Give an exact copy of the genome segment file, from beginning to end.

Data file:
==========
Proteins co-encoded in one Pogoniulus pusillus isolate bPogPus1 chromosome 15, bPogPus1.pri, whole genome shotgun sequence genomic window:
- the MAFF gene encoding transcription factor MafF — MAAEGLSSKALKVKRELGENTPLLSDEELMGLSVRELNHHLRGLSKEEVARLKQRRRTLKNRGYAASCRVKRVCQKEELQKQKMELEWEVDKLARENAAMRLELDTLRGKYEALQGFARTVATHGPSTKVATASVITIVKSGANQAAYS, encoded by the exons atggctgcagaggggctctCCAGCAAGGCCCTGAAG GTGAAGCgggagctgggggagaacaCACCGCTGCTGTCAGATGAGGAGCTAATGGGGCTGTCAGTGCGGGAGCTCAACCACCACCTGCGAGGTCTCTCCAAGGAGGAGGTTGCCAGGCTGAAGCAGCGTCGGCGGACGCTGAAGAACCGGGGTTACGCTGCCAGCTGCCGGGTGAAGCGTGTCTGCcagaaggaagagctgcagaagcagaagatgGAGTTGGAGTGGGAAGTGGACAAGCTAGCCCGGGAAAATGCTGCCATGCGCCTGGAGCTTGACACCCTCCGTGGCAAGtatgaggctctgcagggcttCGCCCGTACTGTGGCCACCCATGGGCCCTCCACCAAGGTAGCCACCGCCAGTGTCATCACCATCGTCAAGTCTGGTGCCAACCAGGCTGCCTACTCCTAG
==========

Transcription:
Proteins co-encoded in one Pogoniulus pusillus isolate bPogPus1 chromosome 15, bPogPus1.pri, whole genome shotgun sequence genomic window:
- the MAFF gene encoding transcription factor MafF — MAAEGLSSKALKVKRELGENTPLLSDEELMGLSVRELNHHLRGLSKEEVARLKQRRRTLKNRGYAASCRVKRVCQKEELQKQKMELEWEVDKLARENAAMRLELDTLRGKYEALQGFARTVATHGPSTKVATASVITIVKSGANQAAYS, encoded by the exons atggctgcagaggggctctCCAGCAAGGCCCTGAAG GTGAAGCgggagctgggggagaacaCACCGCTGCTGTCAGATGAGGAGCTAATGGGGCTGTCAGTGCGGGAGCTCAACCACCACCTGCGAGGTCTCTCCAAGGAGGAGGTTGCCAGGCTGAAGCAGCGTCGGCGGACGCTGAAGAACCGGGGTTACGCTGCCAGCTGCCGGGTGAAGCGTGTCTGCcagaaggaagagctgcagaagcagaagatgGAGTTGGAGTGGGAAGTGGACAAGCTAGCCCGGGAAAATGCTGCCATGCGCCTGGAGCTTGACACCCTCCGTGGCAAGtatgaggctctgcagggcttCGCCCGTACTGTGGCCACCCATGGGCCCTCCACCAAGGTAGCCACCGCCAGTGTCATCACCATCGTCAAGTCTGGTGCCAACCAGGCTGCCTACTCCTAG